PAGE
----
In Milwaukee, Judge Triggiano put together "an unprecedented consortium" that included representatives from the city and county as well as the local district attorney, lead public defender, sheriff and "everybody who's anybody in the criminal justice system," she said.

That group submitted its proposal for the funding directly to the governor.

The Augusta Judicial Circuit applied to an ad hoc committee of the Judicial Council of Georgia, but the grants had to be approved by the Governor's Office of Planning and Budget, Martin said.

The Utah state judiciary's $15 million of ARPA funds — largely to be used for technology upgrades — had to be appropriated by the state legislature, according to state court Administrator Ron Gordon.

Whatcom County, Washington, Superior Court teamed up with the county's district court, prosecuting attorney and public defenders' office to submit a joint proposal for funding to the county executive and county council, according to Superior Court Clerk David Reynolds. Those courts eventually won the money to hire an additional judicial officer, judicial assistant and court clerk.

Being forced to build these alliances and go to their respective executive and legislative branches for funds could be a blessing in disguise for courts, said Erika Rickard, who leads The Pew Charitable Trusts' civil legal system modernization project.

That experience could make courts more open to and practiced at applying for non-pandemic-related funding in the future, Rickard said. It could also make judiciaries more aware of other sources of funding that have always been available to courts.

"We're seeing an increase in the range of funding that courts can apply for, but also an increase in appetite among courts for applying for new and preexisting funds," Rickard said.

That increased appetite for chasing government funding may come in handy after the pandemic backlogs ease.

That's because much of the pandemic relief money is only temporary. And some states that did allocate funding to their courts limited its use to dealing directly with pandemic-fueled backlogs, not to address longer-term issues.

The funding the Augusta Judicial Circuit was granted, for instance, was strictly limited to paying for personnel and some administrative costs related to reducing the backlog, according to Martin.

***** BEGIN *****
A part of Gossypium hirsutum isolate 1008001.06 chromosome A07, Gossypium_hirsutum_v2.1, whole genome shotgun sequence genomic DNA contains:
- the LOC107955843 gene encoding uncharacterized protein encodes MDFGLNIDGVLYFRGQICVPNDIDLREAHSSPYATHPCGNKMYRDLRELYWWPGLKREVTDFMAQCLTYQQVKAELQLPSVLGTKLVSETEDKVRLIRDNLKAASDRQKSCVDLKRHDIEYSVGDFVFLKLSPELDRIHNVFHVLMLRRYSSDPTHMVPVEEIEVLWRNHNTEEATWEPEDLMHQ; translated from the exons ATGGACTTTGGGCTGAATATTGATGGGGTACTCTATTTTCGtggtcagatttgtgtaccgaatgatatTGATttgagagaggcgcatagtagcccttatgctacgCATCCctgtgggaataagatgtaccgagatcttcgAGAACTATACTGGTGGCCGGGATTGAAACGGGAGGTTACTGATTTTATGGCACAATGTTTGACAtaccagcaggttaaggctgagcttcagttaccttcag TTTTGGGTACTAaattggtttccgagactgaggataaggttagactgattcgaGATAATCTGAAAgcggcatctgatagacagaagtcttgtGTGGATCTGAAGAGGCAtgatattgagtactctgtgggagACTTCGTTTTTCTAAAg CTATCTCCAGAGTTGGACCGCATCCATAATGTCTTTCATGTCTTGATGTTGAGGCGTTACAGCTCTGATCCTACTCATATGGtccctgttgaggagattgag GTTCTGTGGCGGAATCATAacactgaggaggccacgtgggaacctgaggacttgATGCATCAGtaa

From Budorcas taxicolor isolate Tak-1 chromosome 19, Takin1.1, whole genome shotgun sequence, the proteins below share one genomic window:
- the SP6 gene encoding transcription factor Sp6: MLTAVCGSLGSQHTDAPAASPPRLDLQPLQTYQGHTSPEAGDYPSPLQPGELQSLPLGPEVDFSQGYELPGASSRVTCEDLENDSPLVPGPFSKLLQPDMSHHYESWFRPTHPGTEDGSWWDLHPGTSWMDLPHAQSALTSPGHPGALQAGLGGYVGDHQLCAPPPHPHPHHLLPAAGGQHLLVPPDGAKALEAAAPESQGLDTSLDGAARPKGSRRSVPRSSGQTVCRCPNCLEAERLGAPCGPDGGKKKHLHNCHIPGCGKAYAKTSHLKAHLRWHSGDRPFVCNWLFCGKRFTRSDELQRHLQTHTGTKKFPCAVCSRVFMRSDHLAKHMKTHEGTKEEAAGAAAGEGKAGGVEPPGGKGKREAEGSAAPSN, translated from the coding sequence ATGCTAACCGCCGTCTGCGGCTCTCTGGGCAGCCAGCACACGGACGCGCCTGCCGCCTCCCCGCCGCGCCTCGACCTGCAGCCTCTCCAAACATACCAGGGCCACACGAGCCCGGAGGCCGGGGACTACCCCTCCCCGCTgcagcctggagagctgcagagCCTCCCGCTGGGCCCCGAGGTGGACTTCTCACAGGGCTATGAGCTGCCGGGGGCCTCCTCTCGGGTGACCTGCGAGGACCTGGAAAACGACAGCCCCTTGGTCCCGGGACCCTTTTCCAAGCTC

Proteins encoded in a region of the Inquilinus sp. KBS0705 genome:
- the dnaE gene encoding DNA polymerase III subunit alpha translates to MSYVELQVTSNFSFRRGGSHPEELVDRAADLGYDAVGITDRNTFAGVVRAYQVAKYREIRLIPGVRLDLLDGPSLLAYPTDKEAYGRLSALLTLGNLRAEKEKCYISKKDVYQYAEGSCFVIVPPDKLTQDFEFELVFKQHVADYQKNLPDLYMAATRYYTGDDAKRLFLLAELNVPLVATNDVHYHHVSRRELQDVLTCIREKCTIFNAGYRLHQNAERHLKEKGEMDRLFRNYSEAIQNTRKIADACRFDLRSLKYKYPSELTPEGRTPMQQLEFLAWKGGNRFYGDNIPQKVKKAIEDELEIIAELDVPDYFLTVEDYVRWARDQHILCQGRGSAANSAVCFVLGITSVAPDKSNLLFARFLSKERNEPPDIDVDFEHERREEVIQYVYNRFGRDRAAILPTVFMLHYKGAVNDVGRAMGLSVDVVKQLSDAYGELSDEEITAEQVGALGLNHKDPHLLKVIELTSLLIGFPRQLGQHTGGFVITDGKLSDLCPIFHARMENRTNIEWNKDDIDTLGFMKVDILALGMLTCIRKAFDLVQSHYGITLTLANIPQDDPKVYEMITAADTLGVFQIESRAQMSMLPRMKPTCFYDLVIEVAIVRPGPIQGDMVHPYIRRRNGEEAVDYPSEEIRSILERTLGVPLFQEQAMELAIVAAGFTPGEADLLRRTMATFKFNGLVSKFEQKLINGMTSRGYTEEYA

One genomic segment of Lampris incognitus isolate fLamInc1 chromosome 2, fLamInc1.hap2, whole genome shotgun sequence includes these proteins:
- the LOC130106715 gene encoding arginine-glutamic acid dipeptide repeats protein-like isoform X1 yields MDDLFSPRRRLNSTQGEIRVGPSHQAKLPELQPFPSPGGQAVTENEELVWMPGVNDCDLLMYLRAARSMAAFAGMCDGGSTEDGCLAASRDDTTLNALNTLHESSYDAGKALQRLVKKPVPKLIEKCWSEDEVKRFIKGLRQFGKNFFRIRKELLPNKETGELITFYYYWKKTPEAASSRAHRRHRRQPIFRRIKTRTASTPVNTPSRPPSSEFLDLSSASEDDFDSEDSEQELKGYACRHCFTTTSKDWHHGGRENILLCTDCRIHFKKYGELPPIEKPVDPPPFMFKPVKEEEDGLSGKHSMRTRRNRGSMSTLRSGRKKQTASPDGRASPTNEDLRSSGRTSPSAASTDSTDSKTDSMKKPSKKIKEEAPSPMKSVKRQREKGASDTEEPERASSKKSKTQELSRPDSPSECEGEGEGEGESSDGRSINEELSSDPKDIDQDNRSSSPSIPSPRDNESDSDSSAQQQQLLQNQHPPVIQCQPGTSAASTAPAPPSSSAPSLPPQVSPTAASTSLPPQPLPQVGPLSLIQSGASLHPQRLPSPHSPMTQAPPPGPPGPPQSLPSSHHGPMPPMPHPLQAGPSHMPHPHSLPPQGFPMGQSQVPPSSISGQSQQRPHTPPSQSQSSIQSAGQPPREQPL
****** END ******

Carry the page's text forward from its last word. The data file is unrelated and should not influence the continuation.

He had also hoped to fund technology projects he says are important to modernize his courts, like data integration between the different case management systems used by the courts, the district attorney's office and the public defender. But the money for those projects was not approved.

The money that was approved is only budgeted for one year, Martin said. Judge Triggiano said the money for her additional courts will last only two years.

"That's it," Judge Triggiano said. "Reduce the backlog, or if you don't, these courts are going to go away."

Whether that money will be enough to reduce the backlogs courts face remains to be seen, say court leaders, who seem pessimistic about the possibility of receiving more.

Only 12 state judiciaries surveyed by the NCSC responded that they were expecting to receive additional pandemic-related funding in the future, Slayton said.

"Even in the states that have done really well with getting funding, it might not be enough," Slayton said.

And even if the money is enough to help courts dig out from under current case backlogs, it won't be enough to address longer-term issues, court leaders agree.

Those issues include outdated technology, poor public defender and private defense attorney pay, and dealing with the mental health and substance abuse problems prevalent among the people cycling their way through the courts.

"Even before the pandemic, there are pieces of the criminal justice system that have never been funded to do the job we need to do," Judge Triggiano said.

So courts will continue having to apply the lessons they learned accessing federal pandemic relief funds to chase the funding to tackle those bigger problems.

Rickard said she sees this necessity as an asset.

"It's both an opportunity for courts to actively seek out additional funding opportunities, but also for their state and local partners to recognize the role that the courts play," she said.

Judge Triggiano said she put together her consortium of criminal justice partners to do exactly that.

She plans for the group to continue advocating for more financial support for the courts and the criminal justice system, she said.

"What our hope is, is that if we can really crank out and reduce the backlog, we can say, 'See, look, this is working, these additional courts, these additional bodies,'" Judge Triggiano said. "'Please help us to continue funding this.'"

--Editing by Brian Baresch.